• BKMHOXX (Aman Reaka)

    Ok so an incoming freshmen should never make a top 500 list then?
    So i guess Bryce Harper sucks. Too bad. I thought he was good.

    I personally think a list should be a mixture of what you HAVVE DONE and what the person making the list thinks this person WILL DO THIS COMING YEAR or in the future.

    Verrett is going to be a very good pitcher barring injury.

  • waltgreenberg

    Aman, a Top 100 listing of college players should be based on a combination of what a player had done at the D-I level to date and what one expects him to do this coming season based on potential, natural player development/progression, Summer League play and other considerations…and the weighing system should be distributed evenly between the two. Pro projectability and how you think the player will do 2 – 3 years in the future should be given absolutely no consideration in such a listing. The problem I have with Brian’s ranking is that he gives almost no consideration to actual D-I performance and track record (his proven ability at the college level), and instead has based his ranking almost entirely on potential, tools, scouting community perception and pro projectability. That’s a prospect listing; not a listing of top COLLEGE players…and the two are very, VERY different lists.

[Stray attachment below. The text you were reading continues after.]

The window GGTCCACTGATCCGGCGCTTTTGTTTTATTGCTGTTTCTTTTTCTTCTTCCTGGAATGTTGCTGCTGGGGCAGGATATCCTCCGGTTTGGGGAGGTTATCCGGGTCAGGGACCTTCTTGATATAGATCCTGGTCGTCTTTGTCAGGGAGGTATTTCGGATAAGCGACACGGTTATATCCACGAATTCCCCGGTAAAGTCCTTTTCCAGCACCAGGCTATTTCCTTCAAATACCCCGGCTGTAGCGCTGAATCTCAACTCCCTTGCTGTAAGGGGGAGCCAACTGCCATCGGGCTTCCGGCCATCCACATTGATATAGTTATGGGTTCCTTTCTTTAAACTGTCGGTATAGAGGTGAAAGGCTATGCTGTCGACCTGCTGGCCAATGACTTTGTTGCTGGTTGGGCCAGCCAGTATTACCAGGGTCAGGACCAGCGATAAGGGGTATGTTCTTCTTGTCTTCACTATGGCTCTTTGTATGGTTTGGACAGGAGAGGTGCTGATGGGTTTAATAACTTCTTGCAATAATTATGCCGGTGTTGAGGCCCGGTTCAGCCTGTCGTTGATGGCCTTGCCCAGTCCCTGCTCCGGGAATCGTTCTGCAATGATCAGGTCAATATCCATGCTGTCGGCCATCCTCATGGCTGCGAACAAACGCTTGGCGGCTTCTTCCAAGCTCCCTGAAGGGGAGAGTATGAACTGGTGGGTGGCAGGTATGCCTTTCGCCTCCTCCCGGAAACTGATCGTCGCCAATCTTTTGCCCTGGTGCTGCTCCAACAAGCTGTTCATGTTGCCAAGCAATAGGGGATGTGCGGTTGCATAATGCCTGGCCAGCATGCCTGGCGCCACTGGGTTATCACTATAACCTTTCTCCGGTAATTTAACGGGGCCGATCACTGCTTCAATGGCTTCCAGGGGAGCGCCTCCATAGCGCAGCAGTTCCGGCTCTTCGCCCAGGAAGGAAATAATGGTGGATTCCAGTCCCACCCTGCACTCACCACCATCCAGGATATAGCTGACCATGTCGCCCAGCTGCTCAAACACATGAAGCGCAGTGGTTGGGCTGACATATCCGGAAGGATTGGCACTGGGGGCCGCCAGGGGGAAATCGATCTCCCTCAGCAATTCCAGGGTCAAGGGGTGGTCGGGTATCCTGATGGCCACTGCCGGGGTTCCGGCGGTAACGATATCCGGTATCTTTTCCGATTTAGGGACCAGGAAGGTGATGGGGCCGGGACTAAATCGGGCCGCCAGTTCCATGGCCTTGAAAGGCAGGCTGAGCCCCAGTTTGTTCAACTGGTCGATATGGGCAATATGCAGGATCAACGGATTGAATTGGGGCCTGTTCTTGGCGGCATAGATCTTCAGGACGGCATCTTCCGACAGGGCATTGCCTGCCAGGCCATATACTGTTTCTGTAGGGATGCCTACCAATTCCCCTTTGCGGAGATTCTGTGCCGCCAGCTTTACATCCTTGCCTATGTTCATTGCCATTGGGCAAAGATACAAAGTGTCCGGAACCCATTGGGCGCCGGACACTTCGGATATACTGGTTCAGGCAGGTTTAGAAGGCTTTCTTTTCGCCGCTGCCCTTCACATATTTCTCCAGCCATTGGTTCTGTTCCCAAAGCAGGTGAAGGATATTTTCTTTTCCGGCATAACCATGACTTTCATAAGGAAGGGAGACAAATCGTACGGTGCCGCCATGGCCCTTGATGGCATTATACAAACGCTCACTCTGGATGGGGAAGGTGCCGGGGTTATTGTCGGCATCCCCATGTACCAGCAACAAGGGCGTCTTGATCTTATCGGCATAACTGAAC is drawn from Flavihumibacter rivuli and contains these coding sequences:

Taking nothing away from Verrett’s potential– and we all know the scouting community loves him because he throws a mid-to-upper 90s fastball– but that does not necessarily translate to a top college career. And the reality is that Verrett had a pedestrian Freshman season, and lagged considerably behind a number of other fellow Freshman pitchers (based on across-the-board stats) who clearly are not going to make Brian’s list. Yes, Verrett has potential, but it’s not as if Baylor and Coach Smith have a stellar reputation for pitcher/player development and getting the most out of his players.

    Perhaps next year, after a strong Sophomore season, Verrett will warrant inclusion in a Top 100 college player countdown….but based on his Freshman season, he does not; especially when one considers all the superior college pitchers (to date) that Brian will not be including in his list.